Did you know that the Philippines celebrates Halloween? It’s called Undas in Tagalog. Pangangaluluwa is the Tagolog word for trick-or-treat. Halloween usually starts a week early in the Philippines, they go to the cemeteries and clean up the graves of the lost, by pulling weeds or washing up the grave. This is done so that on November first or second they may visit the grave and remember their loved ones. On October 31, they let their kids go trick-or-treat around the neighborhood. November 1 is usually called All Saints’ Day.On this day the cemeteries are overflowing with people who are there to revisit their lost loved ones. November 2 is called All Souls’ Day, this day is basically the same, except the cemeteries are less crowded for those who want to have some peace and quiet. On November 1 and 2, tents and even chairs and tables are set up around the grave for the Filipinos to talk with relatives, these 2 days are sort of like a little reunion for some.
2015 is the 70th anniversary of the end of Japanese occupation in the Philippines. December 8, 1941 marks the first year of the Japanese invasion. The Empire of Japan occupied the Commonwealth of the Philippines just 10 hours after the attack on Pearl Harbor. After a valiant attempt to keep their land, the over 76,000 starving and sometimes sick Americans and Filipino surrendered, April 9, 1942. Many were then forced into the infamous Bataan Death March, in which thousands of people died or were murdered. For over three years the occupation remained, until the surrender of Japan.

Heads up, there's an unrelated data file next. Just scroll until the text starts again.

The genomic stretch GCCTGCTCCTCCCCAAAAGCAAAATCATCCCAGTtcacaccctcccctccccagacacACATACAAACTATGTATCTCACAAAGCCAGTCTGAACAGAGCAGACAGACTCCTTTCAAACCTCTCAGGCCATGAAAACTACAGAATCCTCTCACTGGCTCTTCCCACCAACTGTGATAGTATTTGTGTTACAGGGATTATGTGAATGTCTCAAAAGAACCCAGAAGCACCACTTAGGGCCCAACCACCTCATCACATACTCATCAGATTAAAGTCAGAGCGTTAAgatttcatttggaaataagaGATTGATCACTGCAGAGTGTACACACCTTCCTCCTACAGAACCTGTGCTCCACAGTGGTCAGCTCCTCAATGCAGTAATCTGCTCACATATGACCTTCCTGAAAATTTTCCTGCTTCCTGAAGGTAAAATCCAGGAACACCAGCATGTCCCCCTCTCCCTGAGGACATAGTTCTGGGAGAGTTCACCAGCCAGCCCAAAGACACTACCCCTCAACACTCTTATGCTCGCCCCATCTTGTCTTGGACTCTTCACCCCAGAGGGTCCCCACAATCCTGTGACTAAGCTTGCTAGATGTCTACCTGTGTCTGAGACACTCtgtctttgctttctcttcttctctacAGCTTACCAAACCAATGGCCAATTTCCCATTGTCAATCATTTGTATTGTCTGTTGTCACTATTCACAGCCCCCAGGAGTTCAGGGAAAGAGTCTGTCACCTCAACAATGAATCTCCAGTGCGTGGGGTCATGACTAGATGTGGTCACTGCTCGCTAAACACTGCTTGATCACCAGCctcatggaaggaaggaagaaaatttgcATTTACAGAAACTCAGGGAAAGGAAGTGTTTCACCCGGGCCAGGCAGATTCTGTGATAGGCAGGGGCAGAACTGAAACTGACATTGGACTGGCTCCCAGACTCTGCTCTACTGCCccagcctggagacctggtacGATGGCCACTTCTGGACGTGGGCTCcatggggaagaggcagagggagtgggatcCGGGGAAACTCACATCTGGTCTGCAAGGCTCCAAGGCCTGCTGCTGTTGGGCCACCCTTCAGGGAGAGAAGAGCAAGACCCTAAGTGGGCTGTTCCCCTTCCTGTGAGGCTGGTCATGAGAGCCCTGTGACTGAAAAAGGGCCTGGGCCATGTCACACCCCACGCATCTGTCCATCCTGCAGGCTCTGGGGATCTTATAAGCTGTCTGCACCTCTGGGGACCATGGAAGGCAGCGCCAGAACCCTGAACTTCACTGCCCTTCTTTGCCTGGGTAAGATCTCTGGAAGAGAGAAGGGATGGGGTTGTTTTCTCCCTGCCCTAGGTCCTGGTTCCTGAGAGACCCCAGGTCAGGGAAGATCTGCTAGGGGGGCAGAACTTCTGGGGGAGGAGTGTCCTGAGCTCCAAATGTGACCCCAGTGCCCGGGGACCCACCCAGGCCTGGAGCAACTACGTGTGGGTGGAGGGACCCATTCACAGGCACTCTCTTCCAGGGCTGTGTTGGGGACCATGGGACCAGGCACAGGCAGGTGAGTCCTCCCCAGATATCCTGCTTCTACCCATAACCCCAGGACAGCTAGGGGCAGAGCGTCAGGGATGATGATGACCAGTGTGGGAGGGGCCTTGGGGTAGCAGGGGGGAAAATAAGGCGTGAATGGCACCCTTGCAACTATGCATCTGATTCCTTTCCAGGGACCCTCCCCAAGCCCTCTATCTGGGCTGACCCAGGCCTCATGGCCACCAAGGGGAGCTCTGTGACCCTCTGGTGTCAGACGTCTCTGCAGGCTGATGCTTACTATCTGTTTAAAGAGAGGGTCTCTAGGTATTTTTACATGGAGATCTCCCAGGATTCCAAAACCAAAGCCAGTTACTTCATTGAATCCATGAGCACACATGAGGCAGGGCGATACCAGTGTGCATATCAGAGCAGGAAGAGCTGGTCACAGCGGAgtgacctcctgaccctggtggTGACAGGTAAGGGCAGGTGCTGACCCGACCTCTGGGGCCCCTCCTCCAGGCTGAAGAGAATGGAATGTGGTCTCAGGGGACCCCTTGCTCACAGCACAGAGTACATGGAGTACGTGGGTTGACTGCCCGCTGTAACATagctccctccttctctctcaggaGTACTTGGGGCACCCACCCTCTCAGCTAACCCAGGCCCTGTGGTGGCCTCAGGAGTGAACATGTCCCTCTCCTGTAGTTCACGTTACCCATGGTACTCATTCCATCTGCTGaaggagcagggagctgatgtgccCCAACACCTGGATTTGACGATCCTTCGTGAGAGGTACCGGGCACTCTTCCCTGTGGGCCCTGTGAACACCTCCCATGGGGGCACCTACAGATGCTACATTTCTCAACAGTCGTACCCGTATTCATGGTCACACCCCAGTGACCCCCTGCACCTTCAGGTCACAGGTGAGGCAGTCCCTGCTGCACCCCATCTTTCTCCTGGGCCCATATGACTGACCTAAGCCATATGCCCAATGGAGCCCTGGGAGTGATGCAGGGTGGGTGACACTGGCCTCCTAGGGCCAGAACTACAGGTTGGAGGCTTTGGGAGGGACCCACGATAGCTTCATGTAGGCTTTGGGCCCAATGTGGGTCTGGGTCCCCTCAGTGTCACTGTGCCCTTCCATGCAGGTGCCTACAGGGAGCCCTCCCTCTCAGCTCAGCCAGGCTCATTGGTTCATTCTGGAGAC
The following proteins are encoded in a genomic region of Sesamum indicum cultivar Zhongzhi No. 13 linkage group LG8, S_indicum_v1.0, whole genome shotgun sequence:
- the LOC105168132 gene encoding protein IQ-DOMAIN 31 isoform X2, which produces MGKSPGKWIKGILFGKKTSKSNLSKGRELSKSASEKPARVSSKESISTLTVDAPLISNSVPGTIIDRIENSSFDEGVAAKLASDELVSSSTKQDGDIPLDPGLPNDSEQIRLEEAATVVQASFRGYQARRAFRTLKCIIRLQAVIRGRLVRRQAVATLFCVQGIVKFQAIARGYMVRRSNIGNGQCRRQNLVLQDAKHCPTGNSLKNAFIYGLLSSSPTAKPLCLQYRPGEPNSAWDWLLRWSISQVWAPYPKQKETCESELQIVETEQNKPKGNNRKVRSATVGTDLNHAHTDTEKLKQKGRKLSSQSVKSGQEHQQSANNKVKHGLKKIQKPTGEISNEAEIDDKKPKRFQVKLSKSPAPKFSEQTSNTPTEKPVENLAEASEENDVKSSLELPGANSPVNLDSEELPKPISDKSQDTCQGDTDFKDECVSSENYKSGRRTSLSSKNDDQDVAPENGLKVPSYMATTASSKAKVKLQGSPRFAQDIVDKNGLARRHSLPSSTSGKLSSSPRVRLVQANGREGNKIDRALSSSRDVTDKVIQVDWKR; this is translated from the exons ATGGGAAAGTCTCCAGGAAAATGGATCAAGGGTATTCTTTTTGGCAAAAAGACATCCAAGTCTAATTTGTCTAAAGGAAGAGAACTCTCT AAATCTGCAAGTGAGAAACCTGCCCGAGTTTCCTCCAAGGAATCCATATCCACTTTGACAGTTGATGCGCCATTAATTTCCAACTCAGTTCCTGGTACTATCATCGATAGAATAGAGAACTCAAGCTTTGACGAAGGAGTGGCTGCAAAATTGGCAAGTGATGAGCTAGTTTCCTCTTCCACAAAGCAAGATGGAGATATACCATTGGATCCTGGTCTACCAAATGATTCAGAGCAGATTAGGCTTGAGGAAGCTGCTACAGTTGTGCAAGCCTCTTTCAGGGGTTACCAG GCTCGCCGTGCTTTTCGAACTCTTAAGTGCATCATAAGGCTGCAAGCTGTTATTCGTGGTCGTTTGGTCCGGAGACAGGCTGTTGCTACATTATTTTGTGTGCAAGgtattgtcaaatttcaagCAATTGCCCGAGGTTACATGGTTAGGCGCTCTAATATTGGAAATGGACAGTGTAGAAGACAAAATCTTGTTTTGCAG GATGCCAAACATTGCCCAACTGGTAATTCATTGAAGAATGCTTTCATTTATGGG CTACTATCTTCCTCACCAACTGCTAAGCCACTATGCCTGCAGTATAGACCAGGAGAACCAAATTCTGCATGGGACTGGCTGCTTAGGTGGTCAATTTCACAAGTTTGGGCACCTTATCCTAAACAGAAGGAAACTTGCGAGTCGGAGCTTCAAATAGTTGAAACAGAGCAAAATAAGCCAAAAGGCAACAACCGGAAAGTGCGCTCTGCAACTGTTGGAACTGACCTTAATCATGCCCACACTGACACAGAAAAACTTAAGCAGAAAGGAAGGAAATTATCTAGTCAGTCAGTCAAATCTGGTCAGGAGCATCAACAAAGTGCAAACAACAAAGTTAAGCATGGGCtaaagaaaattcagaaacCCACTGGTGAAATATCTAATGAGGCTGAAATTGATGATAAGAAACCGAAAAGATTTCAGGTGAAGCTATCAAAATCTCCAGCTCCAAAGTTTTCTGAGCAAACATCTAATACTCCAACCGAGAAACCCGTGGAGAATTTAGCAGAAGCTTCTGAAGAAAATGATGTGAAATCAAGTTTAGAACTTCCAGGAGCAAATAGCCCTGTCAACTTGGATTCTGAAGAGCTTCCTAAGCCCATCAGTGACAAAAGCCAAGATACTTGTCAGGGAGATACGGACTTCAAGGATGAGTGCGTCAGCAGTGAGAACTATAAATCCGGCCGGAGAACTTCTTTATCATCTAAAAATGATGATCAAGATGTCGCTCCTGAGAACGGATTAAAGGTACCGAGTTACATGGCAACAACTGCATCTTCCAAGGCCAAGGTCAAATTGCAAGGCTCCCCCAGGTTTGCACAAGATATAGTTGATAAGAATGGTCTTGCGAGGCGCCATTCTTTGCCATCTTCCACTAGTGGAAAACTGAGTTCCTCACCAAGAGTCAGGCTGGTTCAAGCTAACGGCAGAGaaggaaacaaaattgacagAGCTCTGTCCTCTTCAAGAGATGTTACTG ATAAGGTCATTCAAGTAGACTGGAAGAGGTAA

Kids Have Rights!
Did you know that the United Nations had a convention where they recognized that kids have unique rights? It was in 1989. I didn’t know that there were different types of rights. I feel surprised and safe that there are people who are out there to help! I recommend that others look at the unicef report to find out more about how others in the world can help kids.
Below is the list from the unicef report. You can find it here
Types of Rights
Survival Rights: Right to life and to have your most basic needs met (for example: shelter, nutrition, medical treatment).
Development Rights: Rights that allow you to reach your fullest potential (for example: education, play and leisure, cultural activities).
Participation Rights: Rights that allow you to take an active role in your community (for example: the freedom to express opinions, to join associations).
Protection Rights: Rights that protect you from all forms of abuse, neglect and exploitation (for example: protection against involvement in armed conflict and child labour).